The reliability, variability and minimal detectable change of multiplanar isometric trunk strength testing using a fixed digital dynamometer

Bucke, Jonathan, Mattiussi, Adam, May, Karen Alison orcid iconORCID: 0000-0001-9621-8466 and Shaw, Joseph (2024) The reliability, variability and minimal detectable change of multiplanar isometric trunk strength testing using a fixed digital dynamometer. Journal of Sports Sciences . ISSN 0264-0414

[thumbnail of AAM] PDF (AAM) - Accepted Version
Restricted to Repository staff only until 20 June 2025.
Available under License Creative Commons Attribution Non-commercial.

342kB

Official URL: https://doi.org/10.1080/02640414.2024.2368785

Abstract

Trunk strength plays a vital role in athletic performance, rehabilitation and general health, however, current assessment methods are expensive, non-portable or unreliable. This study aimed to investigate the within- and between-session reliability, variability, standard error of measurement and minimal detectable change (MDC) of trunk strength in the sagittal (flexion and extension) and frontal planes (left and right lateral flexion) using a fixed digital dynamometer. Eighteen participants (ten men and eight women) attended two sessions separated by 7 days. Participants were fitted with a trunk harness which was secured to an immovable base via a digital dynamometer. Three maximal voluntary isometric contractions were completed across four positions (prone, supine, left-side recumbent and right-side recumbent, respectively) on a glute-hamstring raise machine. All positions demonstrated excellent reliability and low variability within session (ICC: 0.95–0.98; CV: 5–7%) and between sessions (ICC: 0.98–0.99; CV: 4–6%), across all positions. The between-session MDC ranged from 8% (prone) to 13% (right-side recumbent), translating to absolute values between 2.9 and 3.2 kg across all positions. Maximal isometric force testing using a fixed digital dynamometer provides reliable measurements of multiplanar trunk strength, providing a practical method for use in clinical practice.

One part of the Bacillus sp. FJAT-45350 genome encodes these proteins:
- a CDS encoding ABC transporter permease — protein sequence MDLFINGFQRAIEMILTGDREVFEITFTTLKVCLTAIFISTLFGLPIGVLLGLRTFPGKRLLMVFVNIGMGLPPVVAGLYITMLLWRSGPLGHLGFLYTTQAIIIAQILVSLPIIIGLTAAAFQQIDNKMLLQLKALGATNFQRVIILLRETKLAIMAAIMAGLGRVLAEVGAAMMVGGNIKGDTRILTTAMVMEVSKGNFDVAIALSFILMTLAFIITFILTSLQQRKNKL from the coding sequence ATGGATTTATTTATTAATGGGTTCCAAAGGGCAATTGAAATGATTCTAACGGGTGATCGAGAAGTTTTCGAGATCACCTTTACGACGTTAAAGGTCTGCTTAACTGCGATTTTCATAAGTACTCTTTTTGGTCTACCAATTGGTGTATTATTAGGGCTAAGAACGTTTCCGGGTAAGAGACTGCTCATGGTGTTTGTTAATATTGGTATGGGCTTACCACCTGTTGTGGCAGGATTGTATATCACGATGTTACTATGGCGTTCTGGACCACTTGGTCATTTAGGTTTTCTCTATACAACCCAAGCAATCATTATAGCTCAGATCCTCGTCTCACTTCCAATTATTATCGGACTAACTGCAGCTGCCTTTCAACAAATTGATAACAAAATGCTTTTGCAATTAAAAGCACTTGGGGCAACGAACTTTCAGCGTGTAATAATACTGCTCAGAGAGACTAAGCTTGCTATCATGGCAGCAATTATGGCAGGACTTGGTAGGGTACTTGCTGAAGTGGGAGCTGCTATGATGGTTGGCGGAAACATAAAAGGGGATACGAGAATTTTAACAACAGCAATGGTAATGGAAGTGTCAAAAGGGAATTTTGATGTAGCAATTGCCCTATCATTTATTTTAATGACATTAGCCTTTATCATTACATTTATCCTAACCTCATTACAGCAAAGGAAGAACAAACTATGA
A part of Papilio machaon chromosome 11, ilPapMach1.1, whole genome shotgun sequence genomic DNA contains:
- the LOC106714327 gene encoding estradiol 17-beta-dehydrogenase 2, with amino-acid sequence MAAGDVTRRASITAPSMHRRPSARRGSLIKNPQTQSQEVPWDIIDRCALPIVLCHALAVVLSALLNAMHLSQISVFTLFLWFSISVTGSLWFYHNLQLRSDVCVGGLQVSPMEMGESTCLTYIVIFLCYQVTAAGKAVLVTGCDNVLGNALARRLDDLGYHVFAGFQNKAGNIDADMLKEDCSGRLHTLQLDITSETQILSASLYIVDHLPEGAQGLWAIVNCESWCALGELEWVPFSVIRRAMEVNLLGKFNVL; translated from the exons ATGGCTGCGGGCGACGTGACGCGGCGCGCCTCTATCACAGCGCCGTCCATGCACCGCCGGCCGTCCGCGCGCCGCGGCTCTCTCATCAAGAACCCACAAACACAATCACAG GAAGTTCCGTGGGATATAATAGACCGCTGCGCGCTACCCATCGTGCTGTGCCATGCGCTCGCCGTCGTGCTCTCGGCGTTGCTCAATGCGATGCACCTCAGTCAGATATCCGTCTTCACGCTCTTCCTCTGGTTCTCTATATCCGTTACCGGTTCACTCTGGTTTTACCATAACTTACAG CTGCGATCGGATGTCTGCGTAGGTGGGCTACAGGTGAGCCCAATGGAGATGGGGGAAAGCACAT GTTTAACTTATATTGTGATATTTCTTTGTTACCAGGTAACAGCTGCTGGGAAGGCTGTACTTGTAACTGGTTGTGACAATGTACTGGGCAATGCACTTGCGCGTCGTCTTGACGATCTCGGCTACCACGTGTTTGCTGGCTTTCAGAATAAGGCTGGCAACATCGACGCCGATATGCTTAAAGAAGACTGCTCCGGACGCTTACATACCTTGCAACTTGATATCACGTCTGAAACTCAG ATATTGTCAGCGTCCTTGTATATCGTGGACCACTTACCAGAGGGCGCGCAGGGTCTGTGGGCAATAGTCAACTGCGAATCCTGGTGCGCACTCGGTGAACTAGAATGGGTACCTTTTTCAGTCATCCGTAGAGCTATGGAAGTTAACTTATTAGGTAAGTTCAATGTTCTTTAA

Repository Staff Only: item control page